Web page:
Re: [SeattleRobotics] testing robot
- Compressor duty cycles are often times specified in 10 minute intervals or
in 1 hour intervals. You need to check with the specific model you are
looking to use. A common value is 30% / 10 minutes, which means you can run
it for about 3 minutes then it needs to cool down for the next 7 minutes.
There are a lot of variables in this. You are also going to find compressors
which claim to have a 100% duty cycle. Be very wary of that claim, it isn't
actually true in most cases and especially at the pressure you are going to
need for your device. (We have 100% duty cycle compressors for use on FIRST
robots, but if you attempt to run them for too long they heat up and fail.
You have to let them cool down, meaning they are not really 100% duty cycle!
It is marketing BS.)
I see you have some of the math below. I don't really understand the details
for your design so I am not able to verify your numbers at the moment, but
you seem to get the idea. If you are generating 2200lbs of force with a 10cm
stroke, my guess is that you are going to use much more air than what you
have stated. I base this on a gut feeling from a guy who does a lot of
pneumatics on FIRST robots and watches the compressors heat up very quickly.
However, if you do the math, you get to tell me I am wrong and I won't feel
bad at all.
Pneumatics are a full of little variances. If you need more precision, you
should consider hydraulic. Air acts like a spring, and is full of all sorts
of surprises. It is not instant power, nor is it linear. It is, however,
easy to work with and pretty reliable once you get it setup. The regulators
do a good job at not allowing the pressure to exceed a certain amount, so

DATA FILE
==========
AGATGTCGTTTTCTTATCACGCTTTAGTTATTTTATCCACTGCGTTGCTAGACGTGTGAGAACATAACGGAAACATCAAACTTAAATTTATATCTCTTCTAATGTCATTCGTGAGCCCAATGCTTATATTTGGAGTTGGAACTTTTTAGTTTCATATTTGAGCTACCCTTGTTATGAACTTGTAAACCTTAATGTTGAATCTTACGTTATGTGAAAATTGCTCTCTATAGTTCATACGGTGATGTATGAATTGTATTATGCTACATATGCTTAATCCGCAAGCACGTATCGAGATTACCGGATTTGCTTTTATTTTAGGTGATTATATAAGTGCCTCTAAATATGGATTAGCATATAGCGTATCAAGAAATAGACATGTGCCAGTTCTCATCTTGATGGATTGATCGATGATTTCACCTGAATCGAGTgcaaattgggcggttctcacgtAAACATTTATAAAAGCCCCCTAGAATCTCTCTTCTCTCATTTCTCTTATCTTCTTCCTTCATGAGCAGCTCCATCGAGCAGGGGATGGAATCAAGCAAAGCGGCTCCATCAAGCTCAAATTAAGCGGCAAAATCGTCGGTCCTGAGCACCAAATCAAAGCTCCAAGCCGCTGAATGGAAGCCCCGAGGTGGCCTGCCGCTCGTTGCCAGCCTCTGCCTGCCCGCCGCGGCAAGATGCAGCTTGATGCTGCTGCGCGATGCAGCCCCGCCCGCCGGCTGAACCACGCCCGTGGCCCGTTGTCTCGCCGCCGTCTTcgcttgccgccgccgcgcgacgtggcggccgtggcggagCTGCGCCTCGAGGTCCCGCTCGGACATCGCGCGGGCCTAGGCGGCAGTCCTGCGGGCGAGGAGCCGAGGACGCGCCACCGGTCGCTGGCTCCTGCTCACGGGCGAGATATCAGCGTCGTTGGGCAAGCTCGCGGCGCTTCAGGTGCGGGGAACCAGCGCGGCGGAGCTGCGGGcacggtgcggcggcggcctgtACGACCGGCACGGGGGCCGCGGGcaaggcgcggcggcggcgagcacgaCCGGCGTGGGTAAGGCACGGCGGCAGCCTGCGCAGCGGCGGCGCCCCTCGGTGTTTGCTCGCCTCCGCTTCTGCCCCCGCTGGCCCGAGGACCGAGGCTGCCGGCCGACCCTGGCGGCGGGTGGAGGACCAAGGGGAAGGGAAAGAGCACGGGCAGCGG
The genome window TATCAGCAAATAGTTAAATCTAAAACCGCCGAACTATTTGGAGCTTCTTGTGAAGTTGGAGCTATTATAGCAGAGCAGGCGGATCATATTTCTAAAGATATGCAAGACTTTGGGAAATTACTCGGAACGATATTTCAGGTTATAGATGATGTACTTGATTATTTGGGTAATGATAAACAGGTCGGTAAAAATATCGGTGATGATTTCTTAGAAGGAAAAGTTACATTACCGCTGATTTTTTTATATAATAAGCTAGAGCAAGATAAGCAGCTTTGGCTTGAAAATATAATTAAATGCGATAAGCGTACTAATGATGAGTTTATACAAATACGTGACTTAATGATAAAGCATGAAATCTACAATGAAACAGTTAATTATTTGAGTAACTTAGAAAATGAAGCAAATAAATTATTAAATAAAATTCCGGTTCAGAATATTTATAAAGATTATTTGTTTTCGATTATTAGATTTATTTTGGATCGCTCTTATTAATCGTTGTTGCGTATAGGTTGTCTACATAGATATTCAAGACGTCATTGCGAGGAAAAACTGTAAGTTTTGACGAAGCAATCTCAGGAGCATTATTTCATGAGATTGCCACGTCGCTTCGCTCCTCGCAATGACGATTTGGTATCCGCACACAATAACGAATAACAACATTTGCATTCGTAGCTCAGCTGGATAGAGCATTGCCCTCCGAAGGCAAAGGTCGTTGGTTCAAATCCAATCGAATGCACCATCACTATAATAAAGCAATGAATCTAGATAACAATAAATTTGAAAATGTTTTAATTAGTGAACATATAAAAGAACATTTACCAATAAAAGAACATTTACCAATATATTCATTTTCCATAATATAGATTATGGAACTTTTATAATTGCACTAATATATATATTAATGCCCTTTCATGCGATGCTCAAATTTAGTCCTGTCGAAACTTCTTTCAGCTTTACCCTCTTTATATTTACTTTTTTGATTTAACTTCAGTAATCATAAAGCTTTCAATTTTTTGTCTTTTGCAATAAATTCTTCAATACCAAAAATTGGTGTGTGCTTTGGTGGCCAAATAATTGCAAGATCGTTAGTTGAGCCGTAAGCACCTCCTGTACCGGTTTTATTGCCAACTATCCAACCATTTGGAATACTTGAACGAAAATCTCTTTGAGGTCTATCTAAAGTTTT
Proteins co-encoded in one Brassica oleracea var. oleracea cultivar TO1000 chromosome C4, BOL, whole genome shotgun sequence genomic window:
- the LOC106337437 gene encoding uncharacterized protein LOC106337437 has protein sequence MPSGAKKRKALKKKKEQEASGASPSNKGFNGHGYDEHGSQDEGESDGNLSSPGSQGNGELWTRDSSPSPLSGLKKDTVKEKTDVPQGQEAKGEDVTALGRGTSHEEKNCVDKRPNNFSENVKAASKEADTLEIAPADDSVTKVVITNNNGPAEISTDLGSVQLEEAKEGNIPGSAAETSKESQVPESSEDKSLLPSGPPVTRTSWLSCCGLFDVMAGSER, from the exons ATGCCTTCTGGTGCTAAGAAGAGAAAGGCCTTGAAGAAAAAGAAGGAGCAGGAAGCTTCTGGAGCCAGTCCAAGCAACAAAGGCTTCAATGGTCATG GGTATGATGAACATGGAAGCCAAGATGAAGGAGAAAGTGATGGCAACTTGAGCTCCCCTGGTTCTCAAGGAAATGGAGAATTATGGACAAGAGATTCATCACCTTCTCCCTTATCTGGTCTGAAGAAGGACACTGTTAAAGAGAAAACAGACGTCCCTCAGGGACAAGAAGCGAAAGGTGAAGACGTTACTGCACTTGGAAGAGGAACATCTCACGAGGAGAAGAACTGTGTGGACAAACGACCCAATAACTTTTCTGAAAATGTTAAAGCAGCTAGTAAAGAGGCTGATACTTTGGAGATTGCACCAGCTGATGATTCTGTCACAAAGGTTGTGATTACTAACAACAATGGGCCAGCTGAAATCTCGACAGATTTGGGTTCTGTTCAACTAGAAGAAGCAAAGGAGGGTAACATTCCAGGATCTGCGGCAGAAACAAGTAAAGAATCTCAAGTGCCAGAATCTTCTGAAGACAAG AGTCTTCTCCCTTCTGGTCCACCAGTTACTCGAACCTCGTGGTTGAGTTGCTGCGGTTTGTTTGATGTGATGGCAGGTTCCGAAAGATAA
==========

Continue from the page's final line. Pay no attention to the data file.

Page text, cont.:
they are usually pretty accurate at limiting the pressure.
Friction will be an issue in any device you make. The fewer moving parts,
the fewer sources of friction.
From: Peter Balch
Sent: Friday, May 17, 2013 11:43 AM
Subject: Re: [SeattleRobotics] testing robot
> Compressors have aI hadn't considered that.
> series of different ratings you need to consider, most important is the
> expected duty cycle. They will get very hot if you exceed their duty
At 700kPa that's a piston area of 14sq cm which at one operation every 2sec
is 4 litres/min. (I think my math is right.) Even if I assume a 10% duty
cycle that's only 40 L/min. A small compressor you'd use to paint your fence
is 150 to 200 L/min. Even a desktop compressor can give 70 L/min.
Would that be enough?
> I would expect this to take a larger (60 or 80 gallon) unit to keep theThat's 200 to 200 L. Seems quite large if I'm using 4 L/min.
> thing from running every couple of minutes.
> You could use the same large cylinder and have two regulators and twoInteresting idea. I was assuming that the cylinder lifted a lever which
> solenoids. One regulator might run at 10psi to generate 220lbs of force,
> other would run at 100psi to generate 2200 lbs of force.
passively dropped to provide the force. The force would depend on what
weight we hung on the lever.
You're suggesting that the cylinder provides the force directly (or via a
lever) and the force is determined by the air pressure.
How accurately can you control the force that way? Doesn't friction and
stiction affect the force? And how accurate is the air pressure?
It would be nice if we could use the same rig for calibration as well as
fatigue testing so a force accurate to a couple of percent would be good.
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